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In Java this is the case:

public void method() {
  if (condition) {
    Object x = ....;
  }
  System.out.println(x); // Error: x unavailable
}

What I'm wondering is this: Is the fact that x is limited to the scope of the if-statement just a feature of the Java compiler, or is x actually removed from the stack after the if-statement?

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1  
Does it really matter? It's clear that x is not accessible from outside the block. Java does not provide any way to access that variable even if it is not removed from the stack. –  musiKk Jun 17 '10 at 11:31
1  
It's a matter of interest, naturally it doesn't matter in everyday programming :) –  Bart van Heukelom Jun 17 '10 at 11:33
    
Are you writing your own JVM language? :) –  Jack Leow Jun 17 '10 at 11:43
1  
Nah, I'm just a curious fella –  Bart van Heukelom Jun 17 '10 at 11:53

4 Answers 4

up vote 7 down vote accepted

No, code blocks don't get a separate stack frame, the use the one of the surrounding method.

However, once a variable leaves scope, it's place in the current stack frame can be re-used for other variables.

The structure and use of a stack frame is described in the Java Virtual Machine Specification § 3.6 Frames:

A new frame is created each time a method is invoked. A frame is destroyed when its method invocation completes, whether that completion is normal or abrupt (it throws an uncaught exception).

This definitely specifies a 1:1 relation between method invocations and frames.

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Ok. Taking it a step further: Is that part of a specification, or just how it's commonly implemented? –  Bart van Heukelom Jun 17 '10 at 11:34
1  
I don't think the JVMS (which is more appropriate here than the JLS) actually mandates that behaviour - maybe I missed it but I read a fair share of it. It might be true with Hotspot but surely this is open to the implementor. –  musiKk Jun 17 '10 at 11:42
2  
@musikk: it doesn't mandate the re-use of local variable "slots", that one is common practice. However, the JVM Spec does mandate the one-frame-per-method-invocation method which implies that code blocks don't have a separate frame. –  Joachim Sauer Jun 17 '10 at 11:45
    
Applies only if you're not using some obscure compiler, which compiles Java blocks into bytecode methods ;-) So, to answer @Barts initial comment, No, I don't believe it is part of the JLS. –  aioobe Jun 17 '10 at 11:54
1  
But I'd assume compiling code blocks into methods is specification-illegal, because exception stack traces wouldn't match with the source code, confusing IDEs and debuggers. –  Bart van Heukelom Jun 17 '10 at 11:59

Blocks are a part of the Java language (which is a structured programming language) while they are not a part of the compiled bytecode (which is an non-structured language).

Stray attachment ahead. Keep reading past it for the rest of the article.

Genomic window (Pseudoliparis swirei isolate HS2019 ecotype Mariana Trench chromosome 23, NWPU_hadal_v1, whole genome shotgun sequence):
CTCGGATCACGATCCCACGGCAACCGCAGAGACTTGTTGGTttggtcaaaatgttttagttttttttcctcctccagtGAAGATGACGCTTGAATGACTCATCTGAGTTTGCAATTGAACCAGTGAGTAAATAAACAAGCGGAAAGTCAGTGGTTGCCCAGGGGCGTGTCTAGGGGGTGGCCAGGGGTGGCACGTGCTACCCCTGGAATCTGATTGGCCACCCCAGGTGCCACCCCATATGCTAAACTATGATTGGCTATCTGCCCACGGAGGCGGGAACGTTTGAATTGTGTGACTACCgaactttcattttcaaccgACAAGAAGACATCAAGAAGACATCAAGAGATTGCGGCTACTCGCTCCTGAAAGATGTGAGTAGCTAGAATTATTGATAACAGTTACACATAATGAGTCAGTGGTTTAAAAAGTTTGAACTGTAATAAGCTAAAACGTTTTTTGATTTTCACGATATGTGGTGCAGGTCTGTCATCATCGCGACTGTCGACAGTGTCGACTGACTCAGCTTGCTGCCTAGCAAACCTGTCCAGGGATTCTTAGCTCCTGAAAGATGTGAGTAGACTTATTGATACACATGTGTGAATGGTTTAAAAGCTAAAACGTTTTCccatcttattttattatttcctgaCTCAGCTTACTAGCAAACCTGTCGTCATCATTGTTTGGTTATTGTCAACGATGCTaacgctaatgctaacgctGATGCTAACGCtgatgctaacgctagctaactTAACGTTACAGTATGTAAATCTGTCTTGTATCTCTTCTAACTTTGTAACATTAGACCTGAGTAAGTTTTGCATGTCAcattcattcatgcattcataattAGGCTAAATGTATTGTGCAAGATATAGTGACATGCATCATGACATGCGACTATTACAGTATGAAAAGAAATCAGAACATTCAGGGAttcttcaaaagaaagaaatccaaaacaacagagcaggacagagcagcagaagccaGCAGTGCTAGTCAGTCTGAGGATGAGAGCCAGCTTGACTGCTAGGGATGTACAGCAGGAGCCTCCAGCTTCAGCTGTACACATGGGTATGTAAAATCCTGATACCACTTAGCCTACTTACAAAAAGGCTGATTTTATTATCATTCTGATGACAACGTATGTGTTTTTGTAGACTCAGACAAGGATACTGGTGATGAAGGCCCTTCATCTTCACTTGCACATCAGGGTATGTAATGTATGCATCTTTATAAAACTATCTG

A method specification in a class file specifies how many local variables the method uses in total, above the actual list of instructions. But where the blocks once where in the Java code can not be inferred from the bytecode.

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I disagree: the JVM spec does describe stack frames in quite some detail, in fact: JVM Spec §3.6 Frames –  Joachim Sauer Jun 17 '10 at 11:36
    
Aha, thanks, updating! –  aioobe Jun 17 '10 at 11:38
    
Actually, I wrote that the JLS does not specify scope of variables in relation to stack frames. Which is technically true, right? –  aioobe Jun 17 '10 at 11:57

First of all, in the bytecode variables are stored in the variable slots and variable slots and not on the stack. The slot could be reused by another variable, but it is not guaranteed that value would be removed from the variable slot.

For example, the following class

  public class A {
    public void method(boolean condition) {
 6    if (condition) {
 7      Object x = "";
 8      System.out.println(x);
 9    }
10    System.out.println(condition);
    }
  }

is compiled into this bytecode:

// class version 50.0 (50)
public class A {
  ...

  // access flags 0x1
  public method(Z)V
   L0
    LINENUMBER 6 L0
    ILOAD 1
    IFEQ L1
   L2
    LINENUMBER 7 L2
    LDC ""
    ASTORE 2
   L3
    LINENUMBER 8 L3
    GETSTATIC java/lang/System.out : Ljava/io/PrintStream;
    ALOAD 2
    INVOKEVIRTUAL java/io/PrintStream.println (Ljava/lang/Object;)V
   L1
    LINENUMBER 10 L1
   FRAME SAME
    GETSTATIC java/lang/System.out : Ljava/io/PrintStream;
    ILOAD 1
    INVOKEVIRTUAL java/io/PrintStream.println (Z)V
   L4
    LINENUMBER 11 L4
    RETURN
   L5
    LOCALVARIABLE this LA; L0 L5 0
    LOCALVARIABLE condition Z L0 L5 1
    LOCALVARIABLE x Ljava/lang/Object; L3 L1 2
    MAXSTACK = 2
    MAXLOCALS = 3
}

Note that variable x created at line 7 is stored into the variable slot 2, which is still available at the bytecode corresponding to line 10.

There is no specification on how Java language have to be compiled into the bytecode other then few examples how to properly compile some language constructs. However Java compiler is allowed to eliminate unused variables. E.g. if x were assigned, but not used anywhere, compiler is allowed to drop that code. Similarly, compiler is inlining all the static constants.

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Yes, it is really removed from the stack making the slot previously occupied by 'x' reusable by some other local variable.

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It is not removed. More over, in the bytecode variables are stored in variable slots and not on the stack. The slot could be reused by another variable, but it is not guaranteed that value would be removed from the variable slot. –  Eugene Kuleshov Jun 17 '10 at 11:43

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